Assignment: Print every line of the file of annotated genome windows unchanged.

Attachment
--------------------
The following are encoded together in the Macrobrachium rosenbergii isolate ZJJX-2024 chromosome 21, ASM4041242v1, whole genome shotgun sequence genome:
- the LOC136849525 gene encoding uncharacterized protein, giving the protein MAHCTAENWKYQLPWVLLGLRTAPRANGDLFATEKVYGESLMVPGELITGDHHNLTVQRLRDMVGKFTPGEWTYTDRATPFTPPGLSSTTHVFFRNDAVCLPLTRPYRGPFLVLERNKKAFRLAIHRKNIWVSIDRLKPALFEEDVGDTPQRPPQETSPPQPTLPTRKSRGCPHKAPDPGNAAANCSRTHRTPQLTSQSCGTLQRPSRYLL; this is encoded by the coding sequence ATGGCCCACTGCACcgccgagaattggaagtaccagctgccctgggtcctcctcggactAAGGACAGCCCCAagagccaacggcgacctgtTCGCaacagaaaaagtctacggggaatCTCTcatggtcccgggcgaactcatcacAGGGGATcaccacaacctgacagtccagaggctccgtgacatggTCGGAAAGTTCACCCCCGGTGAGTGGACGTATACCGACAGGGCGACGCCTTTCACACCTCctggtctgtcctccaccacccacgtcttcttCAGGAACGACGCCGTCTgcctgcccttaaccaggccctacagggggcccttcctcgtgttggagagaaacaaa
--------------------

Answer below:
The following are encoded together in the Macrobrachium rosenbergii isolate ZJJX-2024 chromosome 21, ASM4041242v1, whole genome shotgun sequence genome:
- the LOC136849525 gene encoding uncharacterized protein, giving the protein MAHCTAENWKYQLPWVLLGLRTAPRANGDLFATEKVYGESLMVPGELITGDHHNLTVQRLRDMVGKFTPGEWTYTDRATPFTPPGLSSTTHVFFRNDAVCLPLTRPYRGPFLVLERNKKAFRLAIHRKNIWVSIDRLKPALFEEDVGDTPQRPPQETSPPQPTLPTRKSRGCPHKAPDPGNAAANCSRTHRTPQLTSQSCGTLQRPSRYLL; this is encoded by the coding sequence ATGGCCCACTGCACcgccgagaattggaagtaccagctgccctgggtcctcctcggactAAGGACAGCCCCAagagccaacggcgacctgtTCGCaacagaaaaagtctacggggaatCTCTcatggtcccgggcgaactcatcacAGGGGATcaccacaacctgacagtccagaggctccgtgacatggTCGGAAAGTTCACCCCCGGTGAGTGGACGTATACCGACAGGGCGACGCCTTTCACACCTCctggtctgtcctccaccacccacgtcttcttCAGGAACGACGCCGTCTgcctgcccttaaccaggccctacagggggcccttcctcgtgttggagagaaacaaa